It takes perseverance to reach a long-term goal or turn a big dream into reality. Our students are great at dreaming big, so this week we’re teaching them a character trait that will help them reach those dreams: Perseverance
We teach our students how to persevere by giving them challenges that will take a couple of times to get right. We teach them to persevere by focusing on what they learn from mistakes instead of the mistakes themselves.

Key Topics:
perseverance, Greece, olympics, statues, long-term goals, goal setting, challenges, learning from mistakes, persevere, push forward, grit


Golf is a sport of integrity because players keep their own score. No referee or umpire is walking around watching their every move. No other players are around to keep them honest. It is the player’s own integrity that holds them to write down the correct number of shots.
We may not be able to play a full round of golf with them to drive the point home, but the principle of integrity in golf can help our students capture this concept and bring it to life outside of the classroom.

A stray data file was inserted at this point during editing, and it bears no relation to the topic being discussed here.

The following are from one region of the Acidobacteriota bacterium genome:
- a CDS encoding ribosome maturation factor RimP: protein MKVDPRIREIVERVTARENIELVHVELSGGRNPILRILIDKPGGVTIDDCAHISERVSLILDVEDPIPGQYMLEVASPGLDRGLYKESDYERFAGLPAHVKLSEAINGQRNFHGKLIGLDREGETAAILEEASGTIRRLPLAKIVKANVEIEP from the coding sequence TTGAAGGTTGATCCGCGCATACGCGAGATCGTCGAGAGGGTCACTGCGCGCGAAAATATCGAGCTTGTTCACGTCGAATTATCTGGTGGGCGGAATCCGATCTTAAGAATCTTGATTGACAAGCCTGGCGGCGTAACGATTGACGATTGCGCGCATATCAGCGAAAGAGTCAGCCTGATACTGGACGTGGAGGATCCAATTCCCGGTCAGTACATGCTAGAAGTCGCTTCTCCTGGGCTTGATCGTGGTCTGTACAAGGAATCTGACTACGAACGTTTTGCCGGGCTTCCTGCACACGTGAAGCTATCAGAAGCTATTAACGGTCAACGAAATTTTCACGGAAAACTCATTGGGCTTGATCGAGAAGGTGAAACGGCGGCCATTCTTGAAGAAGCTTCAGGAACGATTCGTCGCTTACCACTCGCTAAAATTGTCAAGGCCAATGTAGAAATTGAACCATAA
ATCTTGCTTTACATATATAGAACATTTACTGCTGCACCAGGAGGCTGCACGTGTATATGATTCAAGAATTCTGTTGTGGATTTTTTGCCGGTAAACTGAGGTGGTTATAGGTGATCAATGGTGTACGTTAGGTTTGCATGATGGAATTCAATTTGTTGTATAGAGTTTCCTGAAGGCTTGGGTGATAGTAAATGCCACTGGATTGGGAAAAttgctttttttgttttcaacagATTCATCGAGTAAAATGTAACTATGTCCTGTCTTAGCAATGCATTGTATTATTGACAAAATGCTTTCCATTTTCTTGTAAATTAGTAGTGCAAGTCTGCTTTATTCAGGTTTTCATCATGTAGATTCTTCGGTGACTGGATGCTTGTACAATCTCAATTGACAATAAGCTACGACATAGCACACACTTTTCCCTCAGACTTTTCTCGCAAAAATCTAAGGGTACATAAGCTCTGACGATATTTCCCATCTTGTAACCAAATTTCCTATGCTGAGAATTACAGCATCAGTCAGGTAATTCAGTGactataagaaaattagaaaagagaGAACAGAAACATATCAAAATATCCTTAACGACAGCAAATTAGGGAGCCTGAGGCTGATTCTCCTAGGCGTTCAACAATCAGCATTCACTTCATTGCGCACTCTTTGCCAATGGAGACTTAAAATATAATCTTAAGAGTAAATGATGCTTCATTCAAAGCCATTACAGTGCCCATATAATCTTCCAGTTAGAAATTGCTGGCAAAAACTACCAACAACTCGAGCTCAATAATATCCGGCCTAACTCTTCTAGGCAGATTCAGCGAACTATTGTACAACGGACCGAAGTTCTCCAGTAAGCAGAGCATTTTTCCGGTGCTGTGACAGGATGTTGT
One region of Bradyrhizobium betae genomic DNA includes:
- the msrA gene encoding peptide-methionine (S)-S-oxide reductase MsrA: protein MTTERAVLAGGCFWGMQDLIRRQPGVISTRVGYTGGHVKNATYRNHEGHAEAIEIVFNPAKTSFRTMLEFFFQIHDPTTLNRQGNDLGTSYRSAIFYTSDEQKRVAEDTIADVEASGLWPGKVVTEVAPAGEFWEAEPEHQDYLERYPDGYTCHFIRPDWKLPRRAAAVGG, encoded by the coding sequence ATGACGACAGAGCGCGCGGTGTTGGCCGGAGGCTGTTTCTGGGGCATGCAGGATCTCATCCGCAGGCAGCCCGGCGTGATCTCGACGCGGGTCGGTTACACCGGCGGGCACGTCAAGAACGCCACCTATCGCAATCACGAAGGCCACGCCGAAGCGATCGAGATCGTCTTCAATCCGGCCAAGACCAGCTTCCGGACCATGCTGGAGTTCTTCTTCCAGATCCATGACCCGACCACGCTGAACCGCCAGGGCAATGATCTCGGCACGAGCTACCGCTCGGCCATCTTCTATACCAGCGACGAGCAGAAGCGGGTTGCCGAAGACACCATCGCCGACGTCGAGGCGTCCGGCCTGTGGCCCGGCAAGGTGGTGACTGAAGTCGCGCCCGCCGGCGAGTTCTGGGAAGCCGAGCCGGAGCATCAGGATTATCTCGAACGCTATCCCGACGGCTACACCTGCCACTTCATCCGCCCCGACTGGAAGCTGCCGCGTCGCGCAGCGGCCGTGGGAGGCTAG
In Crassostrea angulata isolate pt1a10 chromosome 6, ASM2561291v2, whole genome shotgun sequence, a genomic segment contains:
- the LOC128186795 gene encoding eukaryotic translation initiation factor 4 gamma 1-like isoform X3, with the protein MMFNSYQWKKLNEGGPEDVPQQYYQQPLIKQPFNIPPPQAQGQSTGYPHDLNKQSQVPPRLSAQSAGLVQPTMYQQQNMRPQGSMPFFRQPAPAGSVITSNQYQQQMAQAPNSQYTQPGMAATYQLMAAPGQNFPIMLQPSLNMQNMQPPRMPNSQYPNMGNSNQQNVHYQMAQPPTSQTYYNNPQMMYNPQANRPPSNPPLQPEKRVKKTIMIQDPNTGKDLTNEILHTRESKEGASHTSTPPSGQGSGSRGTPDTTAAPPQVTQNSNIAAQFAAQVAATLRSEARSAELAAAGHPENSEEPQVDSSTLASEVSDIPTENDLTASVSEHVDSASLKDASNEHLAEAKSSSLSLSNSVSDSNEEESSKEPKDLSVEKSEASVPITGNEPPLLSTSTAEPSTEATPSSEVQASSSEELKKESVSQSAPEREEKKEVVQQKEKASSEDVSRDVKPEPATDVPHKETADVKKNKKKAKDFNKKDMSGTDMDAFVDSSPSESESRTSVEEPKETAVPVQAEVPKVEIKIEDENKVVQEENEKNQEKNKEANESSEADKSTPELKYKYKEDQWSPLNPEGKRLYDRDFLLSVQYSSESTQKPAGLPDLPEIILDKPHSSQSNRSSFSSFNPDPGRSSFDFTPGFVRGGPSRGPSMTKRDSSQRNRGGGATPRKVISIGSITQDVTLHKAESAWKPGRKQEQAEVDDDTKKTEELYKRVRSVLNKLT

Key Topics:
integrity, honesty, healthy relationships, communication, doing what's right, personal code


Little is more foreign to children than containing their anger. Even when they grow out of giving regular tantrums, feelings like anger and frustration can make them lose their cool, complete with tears and flailing and stomping. Our students don’t have to be captives of their emotions like this. For the good of society and the benefit of their future success, we want to teach them techniques to handle their stress or negative emotions.
Self-control can be taught, just like any skill. While we’re teaching them how to throw and run, we are also teaching them how to manage their thoughts and emotions.

Key Topics:
thoughts, emotions, control, anger, tantrums, servant leadership, frustration


Pride isn’t all good or all bad. It’s mostly a matter of degree. Pride in the right amount will push students to try harder and learn more. Pride that has slipped its bounds will push them to dig in their heels and assume they already know best.
We want our students to be proud of themselves and to have school pride, but this requires balance because we don’t want them to be arrogant or self-centered. Good pride is being full of love for what you do, as well as for your teammates.

Key Topics: